UK's ban on gay blood donations could soon be removed
The lifelong ban stopping gay men from donating blood in the UK could soon be lifted, after latest research has revealed such strict rules are no long justifiable.
A number of countries have already relaxed their regulations on blood donations from gay men and have reported no increased risk of an infection of HIV from transfusions using their blood.
In South Africa there has to be a six month lapse since a men last had sex with a man before he can give blood and in Australia, Sweden and Japan there has to be a gap of 12 months.
The most recent research has come from Australian authorities and has shown there is “no significant increase in the risk of HIV infection.”
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As a result, the UK’s Advisory Committee on the Safety of Blood, Tissues and Organs is now saying “the evidence does not support the continuation of the ban.”
It added, “The evidence supports a 12 month deferral period since last occurrence, to be introduced for men who have had oral or anal sex with another man, whether a condom or other protective was used or not.”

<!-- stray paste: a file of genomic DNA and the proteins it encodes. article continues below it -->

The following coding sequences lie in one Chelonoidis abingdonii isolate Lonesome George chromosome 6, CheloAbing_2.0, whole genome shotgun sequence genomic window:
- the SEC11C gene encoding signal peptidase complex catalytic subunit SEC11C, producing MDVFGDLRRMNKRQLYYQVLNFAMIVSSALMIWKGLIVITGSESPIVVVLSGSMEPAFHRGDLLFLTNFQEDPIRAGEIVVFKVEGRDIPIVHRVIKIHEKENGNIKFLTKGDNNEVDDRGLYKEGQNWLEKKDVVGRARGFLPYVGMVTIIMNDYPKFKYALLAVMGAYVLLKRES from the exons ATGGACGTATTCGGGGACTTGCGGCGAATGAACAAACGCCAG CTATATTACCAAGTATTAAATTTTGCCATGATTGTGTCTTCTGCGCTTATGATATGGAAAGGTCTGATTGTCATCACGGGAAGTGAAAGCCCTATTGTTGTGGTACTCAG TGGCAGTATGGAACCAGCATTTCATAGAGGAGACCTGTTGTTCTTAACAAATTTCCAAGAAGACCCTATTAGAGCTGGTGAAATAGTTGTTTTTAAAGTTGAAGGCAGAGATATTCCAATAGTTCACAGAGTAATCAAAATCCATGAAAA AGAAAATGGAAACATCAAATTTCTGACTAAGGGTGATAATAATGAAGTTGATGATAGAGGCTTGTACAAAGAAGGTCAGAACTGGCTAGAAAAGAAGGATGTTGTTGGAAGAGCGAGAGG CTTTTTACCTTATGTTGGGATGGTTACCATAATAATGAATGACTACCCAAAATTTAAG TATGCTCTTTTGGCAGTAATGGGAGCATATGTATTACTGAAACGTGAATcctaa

The rules forbidding gay men to give blood in the UK have been in place since the 1980s and were introduced as an attempt to combat the AIDS epidemic.
Meanwhile, a similar ban in the US which has been active since 1977 is also being reviewed.
Elsewhere, some countries judge donors eligibility to give blood on the safeness of their sexual activity, as opposed to the gender of their partner.
This has been the method used in Spian, Poland and Italy for a number of years and they have found the number of new cases of HIV/AIDS as a result of blood transfusion has in fact decreased.
A statement issued by Terrence Higgins Trust, the UK’s largest HIV/AIDS charity, read: “We believe any decision on the safety of the blood supply must be based on evidence and not on political lobbying or framing of it as purely an equalities issue.”